A literate environment may include written materials (newspapers, books and posters), electronic and broadcast media (radios and TVs) and information and communications technology (phones, computers and Internet access), which encourage literacy acquisition, a reading culture, improved literacy retention and access to information.
Literate environments can be found in both public and private spheres, including home, school, workplace, local community and the nation as a whole. Developing rich literate environments therefore includes language policies, book publishing, media, and access to information and reading materials.
A rich literate environment is essential for encouraging individuals to become literate and sustain and integrate their newly acquired skills in their everyday lives. The social and cultural environments in which people live and work can be characterized as being either more or less supportive of the acquisition and practice of literacy. In certain developing country contexts, the lack of written material in whatever form is a serious constraint on the practice of literacy.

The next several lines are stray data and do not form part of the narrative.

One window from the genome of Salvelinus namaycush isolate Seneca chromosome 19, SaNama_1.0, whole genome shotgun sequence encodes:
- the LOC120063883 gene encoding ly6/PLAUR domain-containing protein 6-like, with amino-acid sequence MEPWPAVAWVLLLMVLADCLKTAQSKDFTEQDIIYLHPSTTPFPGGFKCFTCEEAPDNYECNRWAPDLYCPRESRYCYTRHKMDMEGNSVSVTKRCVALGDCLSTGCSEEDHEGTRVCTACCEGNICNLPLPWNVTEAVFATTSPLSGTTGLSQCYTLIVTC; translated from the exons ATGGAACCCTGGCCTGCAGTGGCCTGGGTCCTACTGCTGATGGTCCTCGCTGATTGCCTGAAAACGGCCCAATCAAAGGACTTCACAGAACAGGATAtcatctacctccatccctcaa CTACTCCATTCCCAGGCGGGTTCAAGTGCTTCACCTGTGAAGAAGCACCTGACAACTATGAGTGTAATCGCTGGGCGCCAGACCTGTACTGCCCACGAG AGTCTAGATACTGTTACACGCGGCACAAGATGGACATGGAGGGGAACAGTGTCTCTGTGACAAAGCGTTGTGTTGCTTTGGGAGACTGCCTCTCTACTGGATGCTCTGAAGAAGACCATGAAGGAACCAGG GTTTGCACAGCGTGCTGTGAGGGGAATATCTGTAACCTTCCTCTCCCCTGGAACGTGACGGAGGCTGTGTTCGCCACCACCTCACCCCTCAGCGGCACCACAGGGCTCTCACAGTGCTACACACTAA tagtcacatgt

Carlo Ricci, Professor of Education and editor of the Journal of Unschooling and Alternative Learning, asserts that kids will become motivated to read because they live in a literate environment.
- The EFA Global Monitoring Report 2006
- Greenberg, D. (1987) Free at Last, The Sudbury Valley School, Chapter 5, The Other 'R's. Retrieved, December 27 2009.
- John Taylor Gatto (2000-2003) The Underground History of American Education - A Schoolteacher's Intimate Investigation Into The Problem Of Modern Schooling, Chapter Three - Eyeless In Gaza, The Sudbury Valley School. Retrieved, December 27 2009.
- He describes how his daughter learned to read in the video clip Learning to Read, linked from his web site.